Path of War is better than the Book of 9 Swords. It is more refined, less jumbled together. Alas, it also chooses to inherit some of the worst traits of its predecessor and reintroduces them to PFRPG, when the base system purposefully got rid of them.
The explicit design intention of Path of War is to bring martials up to casters in power-level, to "give fighters nice things." I applaud that. I want that. Only problem is, PoW overshoots the target it set itself. Before you start booing and hissing, let me elaborate. We all have been there - wizards get the fireball and suddenly can clear whole groups of enemies while the fighter diddles his thumbs. DMs have seen this since the beginning of our hobby, through all iterations. When did this become a problem? Well, as soon as player-entitlement started to set in - suddenly, players started whining if they couldn't rest after every 2nd encounter to regain their nova-capacity and in a strange quirk f fate, DMs everywhere didn't tell them to plan better, to conserve their resources, but rather obliged. Thus, the 5-minute adventure day was born and with it, fighters and martials grumbled even louder. Now PoW does bring up the new martial classes up to the damage potential of casters - this is correct and should silence the whining on that front. So everyone's happy, right?
The problem is: Spells are not Maneuvers. Maneuvers are an infinite resource, whereas spells are a finite resource. Spellcasters can be bled of their resources...fast. And then they are the crappy, fragile dudes and ladies that can't do jack. The strategy of resource-conservation falls right of the edge with maneuvers - arcane pool, ki pool, rage rounds - all pales before these tricks, not necessarily by potential, but by the sheer fact that unlike all resources against which I can compare these, maneuvers are infinite. Yes, they have less AoE-oomph than spells, but their power-gain still is not limited in any way. This fundamentally changes the power-dynamics not only between classes, but of the whole game. Non-martial melee classes and their interaction with PoW receive next to no consideration apart from a paltry feat-tree, when especially the introduction of one PoW-class into a regular group quite probably will invalidate them. The high-AC fighter will never, ever even come close to the warder, the rogue (even talented + rogue glory-update) will pale terribly before the stalker and a paladin's smite turn ridiculous fast when compared to the tricks a warlord can pull off.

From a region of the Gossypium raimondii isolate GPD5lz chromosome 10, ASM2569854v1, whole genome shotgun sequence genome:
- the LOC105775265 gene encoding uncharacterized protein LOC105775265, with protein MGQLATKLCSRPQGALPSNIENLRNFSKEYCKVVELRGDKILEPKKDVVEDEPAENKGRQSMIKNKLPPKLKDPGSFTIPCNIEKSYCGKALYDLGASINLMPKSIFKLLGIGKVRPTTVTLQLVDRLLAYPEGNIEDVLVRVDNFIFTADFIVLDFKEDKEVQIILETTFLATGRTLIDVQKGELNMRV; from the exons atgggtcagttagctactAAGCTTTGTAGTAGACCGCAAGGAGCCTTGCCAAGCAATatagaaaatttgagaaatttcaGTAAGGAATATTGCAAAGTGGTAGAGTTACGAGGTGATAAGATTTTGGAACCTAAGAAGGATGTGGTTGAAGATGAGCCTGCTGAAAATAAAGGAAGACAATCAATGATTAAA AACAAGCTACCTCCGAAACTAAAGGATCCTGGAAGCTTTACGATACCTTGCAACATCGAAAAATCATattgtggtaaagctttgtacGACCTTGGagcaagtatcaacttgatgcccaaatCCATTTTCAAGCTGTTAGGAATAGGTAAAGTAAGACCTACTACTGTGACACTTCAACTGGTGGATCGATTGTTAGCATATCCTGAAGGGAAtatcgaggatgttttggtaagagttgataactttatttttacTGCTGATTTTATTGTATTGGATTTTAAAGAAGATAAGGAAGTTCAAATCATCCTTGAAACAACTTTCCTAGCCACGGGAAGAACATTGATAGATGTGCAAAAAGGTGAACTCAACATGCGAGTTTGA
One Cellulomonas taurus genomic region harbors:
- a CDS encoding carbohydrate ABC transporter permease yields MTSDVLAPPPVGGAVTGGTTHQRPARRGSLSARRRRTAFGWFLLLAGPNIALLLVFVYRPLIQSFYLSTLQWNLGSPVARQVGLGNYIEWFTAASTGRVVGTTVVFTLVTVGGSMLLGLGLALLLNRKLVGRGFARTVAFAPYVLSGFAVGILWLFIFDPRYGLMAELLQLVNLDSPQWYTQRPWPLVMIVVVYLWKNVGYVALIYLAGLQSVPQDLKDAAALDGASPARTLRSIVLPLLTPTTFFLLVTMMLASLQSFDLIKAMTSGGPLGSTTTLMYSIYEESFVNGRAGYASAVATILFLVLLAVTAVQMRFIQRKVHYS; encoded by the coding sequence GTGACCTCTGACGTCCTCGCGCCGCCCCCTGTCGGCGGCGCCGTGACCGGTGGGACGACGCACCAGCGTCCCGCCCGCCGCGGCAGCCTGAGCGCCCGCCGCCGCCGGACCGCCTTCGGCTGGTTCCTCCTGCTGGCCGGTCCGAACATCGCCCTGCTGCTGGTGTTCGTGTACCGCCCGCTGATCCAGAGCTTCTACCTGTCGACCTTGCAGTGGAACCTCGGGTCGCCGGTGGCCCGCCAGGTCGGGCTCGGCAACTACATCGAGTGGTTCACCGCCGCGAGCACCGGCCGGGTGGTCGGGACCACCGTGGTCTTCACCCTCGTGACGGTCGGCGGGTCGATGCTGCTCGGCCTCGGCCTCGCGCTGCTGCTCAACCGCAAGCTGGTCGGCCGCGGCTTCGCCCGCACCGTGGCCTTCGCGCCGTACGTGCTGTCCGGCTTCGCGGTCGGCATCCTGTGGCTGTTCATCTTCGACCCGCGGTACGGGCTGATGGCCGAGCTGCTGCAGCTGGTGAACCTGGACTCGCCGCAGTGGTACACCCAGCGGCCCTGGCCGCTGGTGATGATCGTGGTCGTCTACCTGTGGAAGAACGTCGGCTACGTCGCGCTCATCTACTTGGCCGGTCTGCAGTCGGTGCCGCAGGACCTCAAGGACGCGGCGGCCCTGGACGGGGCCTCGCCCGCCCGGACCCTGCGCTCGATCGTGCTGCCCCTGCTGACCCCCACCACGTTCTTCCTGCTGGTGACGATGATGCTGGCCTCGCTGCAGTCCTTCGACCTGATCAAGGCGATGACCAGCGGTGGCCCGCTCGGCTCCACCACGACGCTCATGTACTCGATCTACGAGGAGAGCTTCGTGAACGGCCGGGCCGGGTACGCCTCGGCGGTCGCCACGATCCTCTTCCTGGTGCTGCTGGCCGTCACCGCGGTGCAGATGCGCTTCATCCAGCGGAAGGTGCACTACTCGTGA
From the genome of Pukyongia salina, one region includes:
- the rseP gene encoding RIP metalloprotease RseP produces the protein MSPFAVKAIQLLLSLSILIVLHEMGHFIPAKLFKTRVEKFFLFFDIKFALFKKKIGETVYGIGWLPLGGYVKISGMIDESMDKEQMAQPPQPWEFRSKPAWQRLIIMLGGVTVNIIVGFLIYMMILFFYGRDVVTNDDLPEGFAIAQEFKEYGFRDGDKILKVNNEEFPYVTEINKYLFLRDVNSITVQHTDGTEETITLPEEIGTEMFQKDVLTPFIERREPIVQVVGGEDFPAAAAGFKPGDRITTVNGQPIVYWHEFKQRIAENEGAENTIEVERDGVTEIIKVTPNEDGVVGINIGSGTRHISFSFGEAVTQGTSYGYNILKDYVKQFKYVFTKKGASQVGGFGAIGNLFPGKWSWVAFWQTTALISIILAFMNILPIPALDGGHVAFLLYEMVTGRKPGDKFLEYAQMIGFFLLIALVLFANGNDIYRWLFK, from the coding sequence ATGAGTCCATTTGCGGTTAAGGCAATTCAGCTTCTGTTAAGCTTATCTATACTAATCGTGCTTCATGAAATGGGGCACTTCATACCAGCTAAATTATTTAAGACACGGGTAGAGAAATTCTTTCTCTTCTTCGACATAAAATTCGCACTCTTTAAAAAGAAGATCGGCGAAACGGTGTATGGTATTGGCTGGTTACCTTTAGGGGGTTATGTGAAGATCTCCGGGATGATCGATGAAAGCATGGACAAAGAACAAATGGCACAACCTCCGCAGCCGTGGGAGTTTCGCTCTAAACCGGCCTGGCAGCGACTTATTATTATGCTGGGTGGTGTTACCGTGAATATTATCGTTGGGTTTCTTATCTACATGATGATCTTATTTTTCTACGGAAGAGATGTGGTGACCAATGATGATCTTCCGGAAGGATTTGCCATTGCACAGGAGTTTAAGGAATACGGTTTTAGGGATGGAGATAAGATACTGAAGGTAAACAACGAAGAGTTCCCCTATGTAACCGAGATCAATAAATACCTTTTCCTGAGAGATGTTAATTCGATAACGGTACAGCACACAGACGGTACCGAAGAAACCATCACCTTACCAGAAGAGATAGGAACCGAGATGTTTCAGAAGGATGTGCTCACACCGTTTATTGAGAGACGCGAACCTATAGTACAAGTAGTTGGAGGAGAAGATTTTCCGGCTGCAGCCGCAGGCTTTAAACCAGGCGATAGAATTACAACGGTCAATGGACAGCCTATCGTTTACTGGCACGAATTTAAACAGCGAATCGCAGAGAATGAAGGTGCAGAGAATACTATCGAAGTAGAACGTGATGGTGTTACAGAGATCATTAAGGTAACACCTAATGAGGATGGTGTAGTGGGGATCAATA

So is PoW balanced? Not in the traditional sense of PFRPG. If you had issues with psionics or pact magic or similar subsystems - well, this one amps the power-curve up far beyond these. Whereas usually, it requires a degree of system-mastery and tricks to produce strong, very powerful characters, the PoW-classes already have an above-average competence built into their relatively linear frameworks, even before maneuver selection.
Now this sounds awfully negative when it shouldn't - PoW's classes do many things right and offer interesting mechanics and some damn cool ideas. While personally, I don't like the stalker's crit-fishing, the warder and warlord make for interesting options. The maneuvers are stylish and breathe an aesthetic of anime martial arts and over the top fighting styles you may enjoy.
PoW is, to me, more divisive even than even the Book of 9 Swords - on the one hand, I consider the balance within the frame of PoW okay, on the other, I don't think it works well with its casting brethren or any other class. So I went ahead and tested. And know what? All of my above assertions proved to be valid... and my martial PCs had no more to do than before in any situation that was NOT a battle. Granted, their attacks were more diverse, mobility increased, foes melted like butter in the sun - but beyond combat, when spellcasters cranked out the utility and research/investigation tools...they still encountered lulls where twiddled their thumbs and grumbled about limited skills/non-combat tricks.
PoW enforces a certain playstyle that is implicit, but unfortunately, not explicit in the rules - very high fantasy. Rogues, monks, fighters, cavaliers and potentially (depending very much on your take of them, how many resources you allow, etc.) even potentially rangers, paladins and inquisitors have imho no place in a campaign with Path of War. They are utterly outclassed unless the PoW-class is in the hands of a novice and the regular martial class in the hands of an experienced player. If a campaign is on a Dragon Ball level of power (and that is NOT meant as chiding or belittling, so put away the torches and pitchforks!), Path of War will be just what the doctor ordered. Many of the abilities herein just ooze rule of cool and should provide a lot of entertainment and "did you see what I just did"-moments - I absolutely understand why PoW has fans. A part of me belongs to that camp. DMs should take heed to ensure that the casters are not overshadowed completely, though. As a DM, to enjoy PoW, you have to have no issue with the infinite maneuver regaining and the inability to bleed your PCs dry. If you are okay with that and are looking for truly high fantasy, this may just be what you want. If comet-throwing, dragon-solo high fantasy is what you're going for, then Path of War will fit the bill perfectly.